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5th Grade

Planet Inquiry

posted May 2, 2013, 1:30 PM by Michael Dreyfus-Pai   [ updated May 2, 2013, 5:55 PM ]

We're taking a break from our state projects today to answer a few really interesting questions about planets and the solar system.

  1. How do planets form?
  2. What are some different kinds of stars? What makes stars different from each other?
  3. What is an "exoplanet" and how do scientists find them?
  4. What characteristics make a planet or moon a likely place to find life?  What are examples of places with those characteristics?
  5. What is a star's life cycle?
  6. Why are the inner planets rocky and the outer planets gaseous?
  7. How big is space?  Give lots of examples and analogies.
  8. Why is a manned mission to Mars so hard?
  9. Pick a space mission: What did or are we learning from it?
Use the following resources to answer your question:

Create your Wall (only one team member)

  1. Go to padlet.com
  2. Click Build a Wall
  3. Click Modify Wall
  4. For the Title, write the question your group is answering.  For address, write your question without spaces
  5. Click on the Wall to add Text, Images, Links, and Videos

Gallery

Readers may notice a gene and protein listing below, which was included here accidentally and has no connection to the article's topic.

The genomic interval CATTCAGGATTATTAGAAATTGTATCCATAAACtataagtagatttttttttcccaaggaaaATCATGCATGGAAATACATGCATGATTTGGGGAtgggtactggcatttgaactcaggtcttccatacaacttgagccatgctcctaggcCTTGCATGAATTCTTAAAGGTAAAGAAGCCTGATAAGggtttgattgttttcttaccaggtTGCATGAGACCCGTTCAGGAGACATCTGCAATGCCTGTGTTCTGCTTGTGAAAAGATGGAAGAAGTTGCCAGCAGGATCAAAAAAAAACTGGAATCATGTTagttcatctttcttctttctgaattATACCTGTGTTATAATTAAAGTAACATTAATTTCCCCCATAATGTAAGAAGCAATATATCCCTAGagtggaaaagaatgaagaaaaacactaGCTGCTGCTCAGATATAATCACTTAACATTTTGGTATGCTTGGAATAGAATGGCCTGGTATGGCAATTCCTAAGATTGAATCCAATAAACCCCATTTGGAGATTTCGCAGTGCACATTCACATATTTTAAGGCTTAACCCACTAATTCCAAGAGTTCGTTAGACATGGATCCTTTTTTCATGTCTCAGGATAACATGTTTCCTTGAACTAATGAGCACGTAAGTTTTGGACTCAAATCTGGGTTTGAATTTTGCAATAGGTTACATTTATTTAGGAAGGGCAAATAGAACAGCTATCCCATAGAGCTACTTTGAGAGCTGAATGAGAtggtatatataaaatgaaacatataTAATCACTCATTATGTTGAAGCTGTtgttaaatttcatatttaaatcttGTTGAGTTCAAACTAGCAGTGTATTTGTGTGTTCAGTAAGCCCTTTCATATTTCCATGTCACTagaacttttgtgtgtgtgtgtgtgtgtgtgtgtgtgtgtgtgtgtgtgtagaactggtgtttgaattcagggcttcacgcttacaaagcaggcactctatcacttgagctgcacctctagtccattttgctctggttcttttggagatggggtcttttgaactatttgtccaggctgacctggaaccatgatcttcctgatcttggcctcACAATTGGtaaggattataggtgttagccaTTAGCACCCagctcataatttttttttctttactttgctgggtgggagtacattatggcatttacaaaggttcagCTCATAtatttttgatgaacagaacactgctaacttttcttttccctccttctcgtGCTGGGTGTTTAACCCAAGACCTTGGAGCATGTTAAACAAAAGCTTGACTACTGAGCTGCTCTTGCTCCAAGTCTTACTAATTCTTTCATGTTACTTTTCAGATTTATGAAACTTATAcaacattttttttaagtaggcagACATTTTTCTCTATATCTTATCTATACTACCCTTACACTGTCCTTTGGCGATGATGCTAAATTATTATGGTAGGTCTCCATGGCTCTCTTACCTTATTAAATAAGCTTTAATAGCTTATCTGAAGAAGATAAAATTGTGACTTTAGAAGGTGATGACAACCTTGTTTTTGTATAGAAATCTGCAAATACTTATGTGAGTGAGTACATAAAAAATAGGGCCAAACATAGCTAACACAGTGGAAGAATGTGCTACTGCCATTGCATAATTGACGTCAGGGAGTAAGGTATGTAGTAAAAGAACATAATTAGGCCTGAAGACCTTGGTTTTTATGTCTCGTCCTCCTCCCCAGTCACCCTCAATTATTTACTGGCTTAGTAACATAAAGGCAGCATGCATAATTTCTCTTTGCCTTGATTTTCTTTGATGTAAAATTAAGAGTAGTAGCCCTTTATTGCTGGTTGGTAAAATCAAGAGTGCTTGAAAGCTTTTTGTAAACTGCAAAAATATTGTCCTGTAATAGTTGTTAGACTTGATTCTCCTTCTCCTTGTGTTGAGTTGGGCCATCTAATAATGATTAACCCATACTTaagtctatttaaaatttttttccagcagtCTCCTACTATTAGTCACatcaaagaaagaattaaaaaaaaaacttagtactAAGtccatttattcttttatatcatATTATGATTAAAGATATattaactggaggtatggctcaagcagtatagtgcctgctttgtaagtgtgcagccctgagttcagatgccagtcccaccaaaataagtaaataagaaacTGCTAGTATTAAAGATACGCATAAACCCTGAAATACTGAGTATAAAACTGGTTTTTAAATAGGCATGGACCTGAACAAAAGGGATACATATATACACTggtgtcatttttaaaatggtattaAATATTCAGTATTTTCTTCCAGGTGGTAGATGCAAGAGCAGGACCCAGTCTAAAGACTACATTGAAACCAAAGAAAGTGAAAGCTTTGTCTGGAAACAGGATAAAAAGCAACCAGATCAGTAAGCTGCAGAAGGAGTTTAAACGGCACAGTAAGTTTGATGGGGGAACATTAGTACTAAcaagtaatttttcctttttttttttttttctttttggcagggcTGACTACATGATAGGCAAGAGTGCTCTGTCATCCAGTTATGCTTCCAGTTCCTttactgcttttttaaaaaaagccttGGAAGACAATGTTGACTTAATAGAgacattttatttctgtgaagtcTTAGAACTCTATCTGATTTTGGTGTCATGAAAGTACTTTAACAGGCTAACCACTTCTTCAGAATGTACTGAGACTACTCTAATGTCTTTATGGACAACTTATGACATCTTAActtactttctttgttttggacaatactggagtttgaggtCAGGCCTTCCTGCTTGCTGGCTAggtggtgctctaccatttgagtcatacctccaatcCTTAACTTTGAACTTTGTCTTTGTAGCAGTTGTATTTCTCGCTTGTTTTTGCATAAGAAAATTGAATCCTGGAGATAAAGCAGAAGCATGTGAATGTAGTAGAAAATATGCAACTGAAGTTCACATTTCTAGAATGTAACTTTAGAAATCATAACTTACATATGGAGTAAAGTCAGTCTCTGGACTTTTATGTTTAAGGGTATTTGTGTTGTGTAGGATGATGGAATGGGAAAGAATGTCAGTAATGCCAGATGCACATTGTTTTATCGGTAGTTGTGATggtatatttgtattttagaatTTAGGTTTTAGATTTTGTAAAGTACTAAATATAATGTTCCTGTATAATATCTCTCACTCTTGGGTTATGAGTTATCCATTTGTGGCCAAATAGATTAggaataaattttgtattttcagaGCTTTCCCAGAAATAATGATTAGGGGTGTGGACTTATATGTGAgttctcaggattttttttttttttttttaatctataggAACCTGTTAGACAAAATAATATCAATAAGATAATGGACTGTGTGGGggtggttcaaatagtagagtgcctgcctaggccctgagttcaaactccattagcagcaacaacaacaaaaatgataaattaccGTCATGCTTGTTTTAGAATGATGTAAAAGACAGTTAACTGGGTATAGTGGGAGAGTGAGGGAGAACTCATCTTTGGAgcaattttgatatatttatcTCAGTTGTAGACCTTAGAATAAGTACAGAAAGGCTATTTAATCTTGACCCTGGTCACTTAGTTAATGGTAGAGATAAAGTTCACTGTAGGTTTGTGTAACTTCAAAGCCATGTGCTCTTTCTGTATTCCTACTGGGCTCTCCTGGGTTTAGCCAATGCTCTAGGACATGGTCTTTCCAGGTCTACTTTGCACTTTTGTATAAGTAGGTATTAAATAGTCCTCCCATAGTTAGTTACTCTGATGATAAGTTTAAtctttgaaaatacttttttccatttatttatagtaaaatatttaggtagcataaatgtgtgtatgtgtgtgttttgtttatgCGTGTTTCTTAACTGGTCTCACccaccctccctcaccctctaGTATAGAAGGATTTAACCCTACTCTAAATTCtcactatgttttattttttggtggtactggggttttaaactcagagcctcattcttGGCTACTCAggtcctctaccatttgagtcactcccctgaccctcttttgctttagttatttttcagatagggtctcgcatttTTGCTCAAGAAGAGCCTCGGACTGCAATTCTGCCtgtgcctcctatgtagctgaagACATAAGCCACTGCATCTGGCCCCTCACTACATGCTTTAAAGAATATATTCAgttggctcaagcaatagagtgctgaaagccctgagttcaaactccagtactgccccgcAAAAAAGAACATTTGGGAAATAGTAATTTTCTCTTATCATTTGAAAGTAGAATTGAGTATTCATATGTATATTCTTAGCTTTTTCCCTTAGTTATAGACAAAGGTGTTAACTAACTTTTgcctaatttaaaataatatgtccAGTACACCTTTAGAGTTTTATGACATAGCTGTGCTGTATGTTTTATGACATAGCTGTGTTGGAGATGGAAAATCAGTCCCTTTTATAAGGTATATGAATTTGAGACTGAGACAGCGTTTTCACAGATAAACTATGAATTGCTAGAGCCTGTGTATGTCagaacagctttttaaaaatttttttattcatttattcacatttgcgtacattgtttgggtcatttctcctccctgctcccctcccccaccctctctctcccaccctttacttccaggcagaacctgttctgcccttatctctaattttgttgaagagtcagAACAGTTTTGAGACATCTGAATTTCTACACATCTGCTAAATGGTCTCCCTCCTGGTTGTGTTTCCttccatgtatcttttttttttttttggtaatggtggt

States Research Project

posted Apr 11, 2013, 1:49 PM by Michael Dreyfus-Pai   [ updated Mar 10, 2014, 8:58 AM ]

Getting Ready

For your state project, the first thing we're going to do is research.  We need to find out:

  • 3 places to visit
  • Famous people from the state
  • Major industries of the state

Resources

Here are some resources for learning about your state:

History of the 50 States

Links, lists, and facts, such as a list of Famous Louisianans.

State Websites: Type in your state's abbreviation and .gov into the address bar to go to that state's page.  Examples: ny.govca.govga.gov
    On these pages, look for "tourism" or "visit"

US Census Bureau Quick Facts
Statistics like population, demographics, economy, business

Lonely Planet
Travel site with things to do and see all over.

Brochures


Directions
  1. Start creating your brochure in Pages.  Go to the Template Chooser and use the "Classic" template.
  2. Fill in all the required text.  All writing must be in complete paragraphs.
  3. Adjust text size, text box size, colors, and fonts to create a unique and readable brochure.  Be sure that your choice of fonts and colors are not difficult or distracting for readers!
  4. Export your brochure as a "Best" quality PDF when complete to allow easy sharing.
To view ALL the brochures from 2012, click here (CTK login required).

Maps

Directions
  1. Before you start, know that the steps below must be completed in one sitting!  You cannot edit the map created in this way.
  2. In Google Maps, Get Directions from your starting point to the next place you will visit.
  3. Click Add Destination and enter the next location.
  4. Repeat step 2 until you are at your endpoint.
  5. Make sure you are signed in to your ctkschool.org account and click Save To My Maps.
If you are creating a paper poster board:
  1. Make browser as large as you can on the screen.
  2. Zoom in to each state and take a screenshot by using Command-Shift-4
  3. Print out your screenshots, rather than the map itself (otherwise it will print all the directions!).
If you are creating a digital poster board:
  1. Click the link button: 
  2. Copy the link